San Jose, CA
Sloughs empty and fill all day. Mud dries and bakes under a broken up, shell colored sky. Pelicans heave off to roost elsewhere, fading to a gauze of haze that isolates, almost holds us. Drops in a soft focus. The landfill piles in here, at the end of the bay. Tattered hillocks teem with paper and rag, carpet and wood, chips and shavings. Scrap metal heaped clusters of edge and gleam.
Tide leaves; viridescent oil sheen. The dark silt still pocked with clam air holes. Boats splinter in the reeds.
My father, aircraft mechanic, tunes and wires and mends his seaplane, here, near the salt ponds. Oiled hands, cracked cylinders, vise-clamped hoses. The body in need of repair. The faint tap and ring of his tools impeaches the caw of birds and as I watch him, he works, absorbed by a mesh of light and fog.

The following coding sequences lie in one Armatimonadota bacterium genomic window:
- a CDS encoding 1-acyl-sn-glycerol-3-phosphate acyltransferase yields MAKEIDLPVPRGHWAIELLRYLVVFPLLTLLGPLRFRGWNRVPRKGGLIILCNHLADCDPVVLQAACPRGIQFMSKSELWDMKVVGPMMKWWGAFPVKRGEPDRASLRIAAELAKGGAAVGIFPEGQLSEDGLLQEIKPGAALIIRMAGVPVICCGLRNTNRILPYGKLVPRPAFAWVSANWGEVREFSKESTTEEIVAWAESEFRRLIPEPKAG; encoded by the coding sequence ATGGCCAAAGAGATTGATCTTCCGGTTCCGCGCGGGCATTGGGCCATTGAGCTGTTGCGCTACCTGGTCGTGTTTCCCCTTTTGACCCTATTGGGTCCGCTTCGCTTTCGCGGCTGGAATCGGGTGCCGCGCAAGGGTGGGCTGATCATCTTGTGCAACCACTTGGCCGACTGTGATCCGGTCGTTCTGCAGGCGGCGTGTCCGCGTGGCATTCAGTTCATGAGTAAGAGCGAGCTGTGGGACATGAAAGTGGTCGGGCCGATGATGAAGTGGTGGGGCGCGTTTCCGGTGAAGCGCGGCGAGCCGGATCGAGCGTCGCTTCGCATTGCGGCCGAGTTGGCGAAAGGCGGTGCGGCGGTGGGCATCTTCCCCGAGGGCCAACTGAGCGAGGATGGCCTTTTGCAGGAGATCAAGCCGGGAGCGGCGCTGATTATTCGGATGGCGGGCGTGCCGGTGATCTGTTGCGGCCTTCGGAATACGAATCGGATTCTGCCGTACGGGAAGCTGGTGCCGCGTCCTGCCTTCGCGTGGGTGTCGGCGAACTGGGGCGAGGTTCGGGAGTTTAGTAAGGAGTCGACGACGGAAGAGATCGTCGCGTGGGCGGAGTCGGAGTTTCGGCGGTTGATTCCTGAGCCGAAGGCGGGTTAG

Hollow wind, shore breeze cold ruffles my hair, water, and the reeds. I’m usually in the hunt for shells.
Red and pink and green. Salt ponds expand then shrink. Colors that flex and glow. It’s an empty horizon down here, but from the air; stained glass. Latticed colors bound by levees. Sometimes it’s just pale saline sheets of salt pond brine. A brocade of variegated lakes threaded by a thin gray slough.
A skein of black wings. Geese
float like peppered specks over
the jade hued water.
My father’s still out there, mired in soft salt mud of the channel. Perched on the floats, he mends what will fly, but what won’t really leave. He wrenches the engine into a growl. Later, at high tide, we’ll bob in the water and he’ll get me to turn the prop until it mills and blurs the air. Then the seaplane picks up speed down the estuary. Scales ripple the top, danced on by coots and heron. Gulls explode in white clouds of panic.
The waves tumble and shake me. A wound-tinged wake sprays behind us as we begin to angle up into the sky: I hang on.
Together, we rise away from the world.